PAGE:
The quintessential Singapore bank, DBS Group (SGX: D05), is a well-liked stock among local investors.
Not only that, but the bank is also frequently touted as a suitable long-term investment.
In that vein, there’s merit to asking whether the bank’s shares are worth investing in via your Supplementary Retirement Scheme (SRS) Account.
First off, though, let us remind you as to why the SRS represents an ideal way to invest your extra savings.
The benefits of SRS
The SRS is a great tool for both tax savings and investment, and acts as a complementary addition to your CPF.
In fact, the Singapore government introduced the scheme in 2001 to encourage residents to do exactly that; save, invest for the future and earn tax relief, all at the same time.
As a Singaporean citizen or Permanent Resident (PR), the tax-free amount you can contribute is capped at S$15,300 per year while for foreigners, it is an even more impressive S$35,700 (with overall personal income tax reliefs capped at S$80,000 per year for tax residents).
Think of it this way: The more you contribute, the more tax dollars you get to keep!
It’s also interesting to note that as of the end of 2020, a whopping 26% (or nearly S$3.2 billion) of SRS funds were sitting idle in cash, according to data from the Ministry of Finance.
This is, however, already an improvement from the 30% to 35% cash level recorded between the years 2011 to 2018.
So, what does that cash yield as a return?
A minuscule 0.05% per year – far below the rate of inflation of around 2% to 3%.
Clearly, better uses can be found for this idle money.
So, why choose DBS?
The reasons to like DBS are manifold.
Put simply, the bank has proven to be a strong long-term performer.
The bank had just announced a set of record earnings for its fiscal 2021 first half, demonstrating its resilience in the face of the pandemic.
What’s more, the bank has also managed to grow its dividend strongly over the last few years, excluding last year when the Monetary Authority of Singapore called on banks to moderate their dividend payments in light of the downturn.
Its dividend back in 2009 was S$0.56 per share, but that has now more than doubled to S$1.23 per share 10 years later.
Even with the dividend restriction in place, DBS still paid out a total of S$0.87 in 2020.
With the recent restoration of dividends back to the S$0.33 per quarter level, the bank is signalling that it is willing to pay a total of S$1.32 per year in dividends.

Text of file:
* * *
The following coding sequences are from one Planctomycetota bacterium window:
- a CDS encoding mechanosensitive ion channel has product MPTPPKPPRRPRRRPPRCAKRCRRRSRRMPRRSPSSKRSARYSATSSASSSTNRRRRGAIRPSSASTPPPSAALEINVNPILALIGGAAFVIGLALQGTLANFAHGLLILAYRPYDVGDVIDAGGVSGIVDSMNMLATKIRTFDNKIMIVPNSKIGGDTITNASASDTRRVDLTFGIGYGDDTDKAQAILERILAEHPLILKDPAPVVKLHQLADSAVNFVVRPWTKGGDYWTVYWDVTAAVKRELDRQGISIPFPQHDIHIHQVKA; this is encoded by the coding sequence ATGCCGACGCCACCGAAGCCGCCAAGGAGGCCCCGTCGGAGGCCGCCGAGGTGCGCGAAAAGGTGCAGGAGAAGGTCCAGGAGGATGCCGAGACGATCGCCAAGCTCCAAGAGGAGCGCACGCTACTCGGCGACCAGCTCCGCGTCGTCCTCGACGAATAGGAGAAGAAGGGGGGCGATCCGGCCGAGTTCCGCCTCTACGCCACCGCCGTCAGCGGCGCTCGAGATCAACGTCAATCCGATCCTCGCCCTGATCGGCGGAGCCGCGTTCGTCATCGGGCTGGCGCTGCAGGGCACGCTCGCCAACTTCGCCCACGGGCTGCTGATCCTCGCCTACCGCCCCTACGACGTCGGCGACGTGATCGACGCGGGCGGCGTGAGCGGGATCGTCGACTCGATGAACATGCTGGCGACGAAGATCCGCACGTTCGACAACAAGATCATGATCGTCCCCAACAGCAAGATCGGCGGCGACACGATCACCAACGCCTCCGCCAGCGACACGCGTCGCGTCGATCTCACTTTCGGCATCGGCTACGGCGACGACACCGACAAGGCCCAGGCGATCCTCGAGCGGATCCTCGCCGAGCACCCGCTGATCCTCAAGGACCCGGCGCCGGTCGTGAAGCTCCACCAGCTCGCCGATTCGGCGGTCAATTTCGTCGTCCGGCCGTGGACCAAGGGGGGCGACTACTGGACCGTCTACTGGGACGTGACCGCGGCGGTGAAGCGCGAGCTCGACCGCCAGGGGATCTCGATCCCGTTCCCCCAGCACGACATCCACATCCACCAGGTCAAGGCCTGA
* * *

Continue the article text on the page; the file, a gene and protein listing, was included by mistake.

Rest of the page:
That means the stock is offering a not-too-shabby 4.3% dividend yield based on the share price of S$30.78.
It’s certainly better than 0.05% you earn from cash in the savings account.
Investors should also note that the bank still has room to grow its dividend over time as it embarks on various growth initiatives such as acquisitions and new business divisions.
Another angle that investors should consider, particularly applicable for SRS investments, is the likelihood of a company regularly carrying out a rights issue or capital raising.
Given SRS contributions are capped at the respective tax-free limits, a cash call by a company could mean having to top up your SRS account to take part or even missing out entirely – if you’ve already maxed out your annual contribution.
In this respect, DBS does well.
It is a well-capitalised bank with a Core Equity Tier-1 Ratio of a robust 14.5%.
The last time it carried out a rights issue?
Back in 2008, and understandably so, given it was in the midst of the Global Financial Crisis.
Get Smart: It pays to be patient
Combine the above with the long-term investment approach you should be taking with an SRS account, and it makes sense.
The investment horizon of an SRS should be measured over the lifetime of your contributions (which in the case of Singaporean residents would be up to the statutory retirement age of 62).
Just like true long-term investing in the mould of Warren Buffett, whenever you look to put your SRS money to work, it pays to be patient.
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Disclaimer: Royston Yang owns shares of DBS Group.